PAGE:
Delve, Sway, Revolve: For those who don’t follow Microsoft’s products closely, the words might sound like instructions for a nerdy line dance. But like the mashup generation they’re written for, the three new apps take elements of Microsoft’s productivity generation and blend them together.
The mantra of productivity is months old by this point. Microsoft’s former chief executive, Steve Ballmer, began proclaiming it, and it’s been a rallying cry for Satya Nadella, too. Frank Shaw, the company’s chief spokesman, reiterated the message in a blog post Monday, pointing out that Microsoft has adapted as its users’ work habits have begun changing, too: Desktop and mobile are blurring, and apps need to be proactive, not just reactive.
A look ahead at what Microsoft is now beginning to ship, versus what it has brought into the market over the past year, shows you how the Office suite is evolving into something very, very different:
Delve: in September, Microsoft said Delve will be rolled into Office 365 by January. Delve accumulates information from Lync, SharePoint, and Yammer, pulling together a snapshot of the documents you need to interact more effectively with your teams of coworkers.
“With Delve, information finds you versus you having to find information,” Julia White, the general manager of Office, wrote at the time—one of the points that Shaw, and Microsoft, have tried to make about Microsoft’s new product portfolio.
Sway: This lightweight content creation platform, which combines elements of PowerPoint and Word, is currently in preview mode. In keeping with Microsoft’s newfound belief in openness, the company is soliciting feedback from customers and users on how it should evolve. I found it intriguing, and I could see it supplanting the more formal Word for school reports.
Revolve:Fast Company’s Harry McCracken says Microsoft showed off Revolve at a private event last week at Microsoft’s Redmond headquarters. He describes it as “an upcoming app for Windows phones which melds aspects of a calendar and contact manager, and presents you with information about people you’re going to meet with that it’s collected from multiple sources.”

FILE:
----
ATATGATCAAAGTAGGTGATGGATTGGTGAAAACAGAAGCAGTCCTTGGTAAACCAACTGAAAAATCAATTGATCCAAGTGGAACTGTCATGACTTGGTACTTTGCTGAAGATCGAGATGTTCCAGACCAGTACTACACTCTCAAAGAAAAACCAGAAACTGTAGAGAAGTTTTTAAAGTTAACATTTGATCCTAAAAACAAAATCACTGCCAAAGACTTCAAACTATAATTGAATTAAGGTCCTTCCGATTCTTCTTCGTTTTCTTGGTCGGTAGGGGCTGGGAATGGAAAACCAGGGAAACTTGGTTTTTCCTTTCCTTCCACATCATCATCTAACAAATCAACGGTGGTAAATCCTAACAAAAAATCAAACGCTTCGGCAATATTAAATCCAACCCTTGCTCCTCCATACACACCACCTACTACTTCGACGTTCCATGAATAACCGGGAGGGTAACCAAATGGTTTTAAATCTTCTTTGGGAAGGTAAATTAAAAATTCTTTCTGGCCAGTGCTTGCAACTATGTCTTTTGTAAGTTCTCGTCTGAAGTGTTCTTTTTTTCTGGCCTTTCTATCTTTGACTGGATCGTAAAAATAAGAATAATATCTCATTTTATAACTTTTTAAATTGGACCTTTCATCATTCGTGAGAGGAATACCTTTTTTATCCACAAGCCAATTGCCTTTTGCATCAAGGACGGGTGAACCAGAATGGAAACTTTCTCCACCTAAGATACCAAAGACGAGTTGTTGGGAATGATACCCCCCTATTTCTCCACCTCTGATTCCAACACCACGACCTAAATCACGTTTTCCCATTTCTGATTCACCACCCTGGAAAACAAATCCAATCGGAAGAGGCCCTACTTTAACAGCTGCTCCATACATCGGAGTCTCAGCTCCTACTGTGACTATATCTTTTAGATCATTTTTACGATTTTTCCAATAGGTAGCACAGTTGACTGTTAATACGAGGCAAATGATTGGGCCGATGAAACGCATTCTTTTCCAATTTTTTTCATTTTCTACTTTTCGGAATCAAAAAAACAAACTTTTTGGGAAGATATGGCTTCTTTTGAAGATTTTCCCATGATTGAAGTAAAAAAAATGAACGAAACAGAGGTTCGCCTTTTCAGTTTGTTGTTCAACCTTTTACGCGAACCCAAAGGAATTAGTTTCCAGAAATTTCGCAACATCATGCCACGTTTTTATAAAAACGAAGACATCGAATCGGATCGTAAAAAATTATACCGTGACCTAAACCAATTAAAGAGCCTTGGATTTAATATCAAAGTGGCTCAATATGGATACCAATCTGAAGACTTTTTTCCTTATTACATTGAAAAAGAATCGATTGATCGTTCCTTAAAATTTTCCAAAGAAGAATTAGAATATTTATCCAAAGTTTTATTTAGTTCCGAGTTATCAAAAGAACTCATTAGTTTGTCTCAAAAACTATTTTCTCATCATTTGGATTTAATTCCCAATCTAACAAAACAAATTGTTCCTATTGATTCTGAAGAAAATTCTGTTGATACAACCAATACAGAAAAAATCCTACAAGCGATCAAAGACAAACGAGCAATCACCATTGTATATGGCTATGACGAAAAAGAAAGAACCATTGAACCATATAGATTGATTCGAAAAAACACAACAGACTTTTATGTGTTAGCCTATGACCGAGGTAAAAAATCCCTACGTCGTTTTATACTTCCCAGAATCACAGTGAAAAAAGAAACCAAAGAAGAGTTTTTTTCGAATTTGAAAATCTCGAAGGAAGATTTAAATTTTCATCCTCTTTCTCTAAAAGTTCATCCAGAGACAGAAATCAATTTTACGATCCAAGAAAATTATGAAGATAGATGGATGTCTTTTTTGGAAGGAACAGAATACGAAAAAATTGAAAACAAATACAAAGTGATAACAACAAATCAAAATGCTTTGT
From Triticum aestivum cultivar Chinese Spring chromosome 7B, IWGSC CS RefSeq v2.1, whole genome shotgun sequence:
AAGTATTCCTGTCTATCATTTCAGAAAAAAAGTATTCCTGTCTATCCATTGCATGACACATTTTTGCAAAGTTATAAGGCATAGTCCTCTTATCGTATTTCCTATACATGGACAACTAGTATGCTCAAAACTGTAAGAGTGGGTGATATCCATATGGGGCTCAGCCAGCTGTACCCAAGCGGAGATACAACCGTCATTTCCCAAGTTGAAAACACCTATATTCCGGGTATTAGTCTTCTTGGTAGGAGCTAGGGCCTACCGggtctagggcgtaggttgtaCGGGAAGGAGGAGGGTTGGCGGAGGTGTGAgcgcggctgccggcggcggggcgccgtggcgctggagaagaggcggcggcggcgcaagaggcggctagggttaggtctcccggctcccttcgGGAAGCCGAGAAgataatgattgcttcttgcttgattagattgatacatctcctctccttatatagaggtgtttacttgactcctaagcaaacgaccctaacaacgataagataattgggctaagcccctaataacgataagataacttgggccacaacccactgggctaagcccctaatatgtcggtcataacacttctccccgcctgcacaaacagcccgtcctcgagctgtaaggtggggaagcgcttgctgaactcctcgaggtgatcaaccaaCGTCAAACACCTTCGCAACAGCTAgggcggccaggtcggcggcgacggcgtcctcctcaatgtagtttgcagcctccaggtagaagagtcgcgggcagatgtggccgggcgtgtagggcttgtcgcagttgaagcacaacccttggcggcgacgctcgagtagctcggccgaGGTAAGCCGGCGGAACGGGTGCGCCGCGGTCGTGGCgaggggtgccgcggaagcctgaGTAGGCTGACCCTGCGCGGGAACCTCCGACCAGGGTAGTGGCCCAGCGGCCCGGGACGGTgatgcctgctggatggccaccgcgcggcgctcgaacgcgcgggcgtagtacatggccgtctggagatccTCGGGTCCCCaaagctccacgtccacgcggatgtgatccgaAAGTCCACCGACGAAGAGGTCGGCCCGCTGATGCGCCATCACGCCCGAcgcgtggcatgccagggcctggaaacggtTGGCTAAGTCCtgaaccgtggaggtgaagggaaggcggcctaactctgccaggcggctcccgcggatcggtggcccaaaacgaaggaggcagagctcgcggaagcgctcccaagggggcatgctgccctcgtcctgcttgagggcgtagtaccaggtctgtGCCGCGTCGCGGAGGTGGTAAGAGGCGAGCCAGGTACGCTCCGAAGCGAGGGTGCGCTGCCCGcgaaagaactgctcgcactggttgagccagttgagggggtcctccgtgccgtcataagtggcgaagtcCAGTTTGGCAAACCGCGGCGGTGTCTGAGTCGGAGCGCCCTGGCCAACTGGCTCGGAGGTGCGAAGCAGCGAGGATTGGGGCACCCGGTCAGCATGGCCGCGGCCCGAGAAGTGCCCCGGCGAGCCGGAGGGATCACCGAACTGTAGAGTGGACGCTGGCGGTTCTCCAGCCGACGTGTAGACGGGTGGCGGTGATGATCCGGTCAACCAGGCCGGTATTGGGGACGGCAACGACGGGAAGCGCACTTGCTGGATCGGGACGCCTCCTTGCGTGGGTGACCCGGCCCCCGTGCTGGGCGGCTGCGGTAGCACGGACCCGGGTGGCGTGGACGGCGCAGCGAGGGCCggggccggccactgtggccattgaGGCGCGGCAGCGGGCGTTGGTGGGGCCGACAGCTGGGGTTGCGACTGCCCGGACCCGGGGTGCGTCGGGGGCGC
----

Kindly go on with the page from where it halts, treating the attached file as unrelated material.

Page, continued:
Office for a new generation
For years, Office has been built upon three pillars: Word, Excel, and PowerPoint. Workers and consumers wrote letters and reports, compiled spreadsheets evaluating their financial performance, and presented the results to their coworkers and clients. OneNote now fits in as a sort of digital rough draft to organize data in preparation for more formal presentations through the other applications. And to me, that reflects the years when financial conferences meant wearing a suit and listening to some aged executive explain the company’s financial performance.
Now, the Zuckerberg generation of executives supplies free gourmet meals, coffee bars, and beer bashes to a cadre of employees who text, message, and Instagram rather than call or email. And while companies like Evernote and Google attempt to engineer productivity into their own applications, Microsoft has also come down from its Office mountain to walk among the people. Microsoft’s simplified reworking of the Office experience within the iPhone, iPad, and Android platforms indicates this, almost more so than the company’s decision to make more of Office’s features free to use.
So in these three apps—and, conceivably, more to come—we see two things: a blending of existing Microsoft technologies, and a wrapper that’s designed to allow information to be widely accessible, shareable, and connected.
What interested me most about McCracken’s report was seeing a photo of Julie Larson-Green, now the chief experience officer at Microsoft. Recall that in February, Larson-Green, who helped create the look and feel of Windows 8, was ”demoted” to oversee the look and feel of Windows and Office across all of the Microsoft’s platforms. For those who despise the look and feel of Windows 8, that was bad news. But what that photo tells me is that there’s a method to the madness, and this isn’t Microsoft throwing out apps to see what will stick.
Let’s be honest: Many of you will just shrug your shoulders and keep on using Word, PowerPoint, and Excel. But there isn’t just a generational gap in how younger users think, but in how they work, too. There’s less of an emphasis on formal communication, and greater weight placed on the speed of delivery. The sum total of curated information is now more important than the source of that information—for better or for worse.
Does this mean that we now can expect to see crazy hybrids of Word and SQL Server? Or Visio and Windows Media Player? Of course not. But based on what Microsoft has been talking about, this concept of “blended apps” appears to be here to stay.
A decade ago, Microsoft might have measured its success by the number of copies of Office it sold. Now, a well-liked Facebook post—“Hey, apparently Sway is from Microsoft. Heh. Never knew they were actually cool”—could be enough to launch a spontaneous round of high-fives in Redmond boardrooms.